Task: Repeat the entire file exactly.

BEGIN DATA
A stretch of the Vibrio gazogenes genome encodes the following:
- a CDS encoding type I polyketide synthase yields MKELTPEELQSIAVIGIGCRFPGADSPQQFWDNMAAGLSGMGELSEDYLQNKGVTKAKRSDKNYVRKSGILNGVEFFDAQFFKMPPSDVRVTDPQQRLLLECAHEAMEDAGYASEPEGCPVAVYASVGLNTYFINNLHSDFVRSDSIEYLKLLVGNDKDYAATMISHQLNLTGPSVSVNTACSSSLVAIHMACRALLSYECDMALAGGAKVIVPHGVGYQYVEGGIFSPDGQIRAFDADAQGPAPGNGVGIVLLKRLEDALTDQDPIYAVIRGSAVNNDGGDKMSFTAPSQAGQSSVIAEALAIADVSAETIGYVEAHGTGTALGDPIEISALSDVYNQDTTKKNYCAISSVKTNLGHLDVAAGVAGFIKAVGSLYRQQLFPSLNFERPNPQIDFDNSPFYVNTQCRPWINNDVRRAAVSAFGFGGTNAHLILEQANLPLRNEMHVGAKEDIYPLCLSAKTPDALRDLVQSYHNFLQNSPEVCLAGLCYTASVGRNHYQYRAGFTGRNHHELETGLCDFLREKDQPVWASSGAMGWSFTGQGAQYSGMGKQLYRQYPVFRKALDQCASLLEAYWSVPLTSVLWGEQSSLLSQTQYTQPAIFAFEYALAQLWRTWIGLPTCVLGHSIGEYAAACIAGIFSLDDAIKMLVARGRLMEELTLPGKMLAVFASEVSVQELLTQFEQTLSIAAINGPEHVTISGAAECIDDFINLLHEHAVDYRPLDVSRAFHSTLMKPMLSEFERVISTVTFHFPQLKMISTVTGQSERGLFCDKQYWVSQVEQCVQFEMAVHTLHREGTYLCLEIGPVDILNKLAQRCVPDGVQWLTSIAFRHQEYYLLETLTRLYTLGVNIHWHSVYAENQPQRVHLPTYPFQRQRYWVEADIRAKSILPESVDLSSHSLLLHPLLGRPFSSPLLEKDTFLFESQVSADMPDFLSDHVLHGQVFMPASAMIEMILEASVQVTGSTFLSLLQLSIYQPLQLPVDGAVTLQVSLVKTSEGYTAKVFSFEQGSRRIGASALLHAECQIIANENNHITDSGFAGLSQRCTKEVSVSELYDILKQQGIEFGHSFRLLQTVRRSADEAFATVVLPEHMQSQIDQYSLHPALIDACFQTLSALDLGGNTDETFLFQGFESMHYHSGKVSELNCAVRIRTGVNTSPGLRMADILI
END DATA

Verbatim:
A stretch of the Vibrio gazogenes genome encodes the following:
- a CDS encoding type I polyketide synthase yields MKELTPEELQSIAVIGIGCRFPGADSPQQFWDNMAAGLSGMGELSEDYLQNKGVTKAKRSDKNYVRKSGILNGVEFFDAQFFKMPPSDVRVTDPQQRLLLECAHEAMEDAGYASEPEGCPVAVYASVGLNTYFINNLHSDFVRSDSIEYLKLLVGNDKDYAATMISHQLNLTGPSVSVNTACSSSLVAIHMACRALLSYECDMALAGGAKVIVPHGVGYQYVEGGIFSPDGQIRAFDADAQGPAPGNGVGIVLLKRLEDALTDQDPIYAVIRGSAVNNDGGDKMSFTAPSQAGQSSVIAEALAIADVSAETIGYVEAHGTGTALGDPIEISALSDVYNQDTTKKNYCAISSVKTNLGHLDVAAGVAGFIKAVGSLYRQQLFPSLNFERPNPQIDFDNSPFYVNTQCRPWINNDVRRAAVSAFGFGGTNAHLILEQANLPLRNEMHVGAKEDIYPLCLSAKTPDALRDLVQSYHNFLQNSPEVCLAGLCYTASVGRNHYQYRAGFTGRNHHELETGLCDFLREKDQPVWASSGAMGWSFTGQGAQYSGMGKQLYRQYPVFRKALDQCASLLEAYWSVPLTSVLWGEQSSLLSQTQYTQPAIFAFEYALAQLWRTWIGLPTCVLGHSIGEYAAACIAGIFSLDDAIKMLVARGRLMEELTLPGKMLAVFASEVSVQELLTQFEQTLSIAAINGPEHVTISGAAECIDDFINLLHEHAVDYRPLDVSRAFHSTLMKPMLSEFERVISTVTFHFPQLKMISTVTGQSERGLFCDKQYWVSQVEQCVQFEMAVHTLHREGTYLCLEIGPVDILNKLAQRCVPDGVQWLTSIAFRHQEYYLLETLTRLYTLGVNIHWHSVYAENQPQRVHLPTYPFQRQRYWVEADIRAKSILPESVDLSSHSLLLHPLLGRPFSSPLLEKDTFLFESQVSADMPDFLSDHVLHGQVFMPASAMIEMILEASVQVTGSTFLSLLQLSIYQPLQLPVDGAVTLQVSLVKTSEGYTAKVFSFEQGSRRIGASALLHAECQIIANENNHITDSGFAGLSQRCTKEVSVSELYDILKQQGIEFGHSFRLLQTVRRSADEAFATVVLPEHMQSQIDQYSLHPALIDACFQTLSALDLGGNTDETFLFQGFESMHYHSGKVSELNCAVRIRTGVNTSPGLRMADILI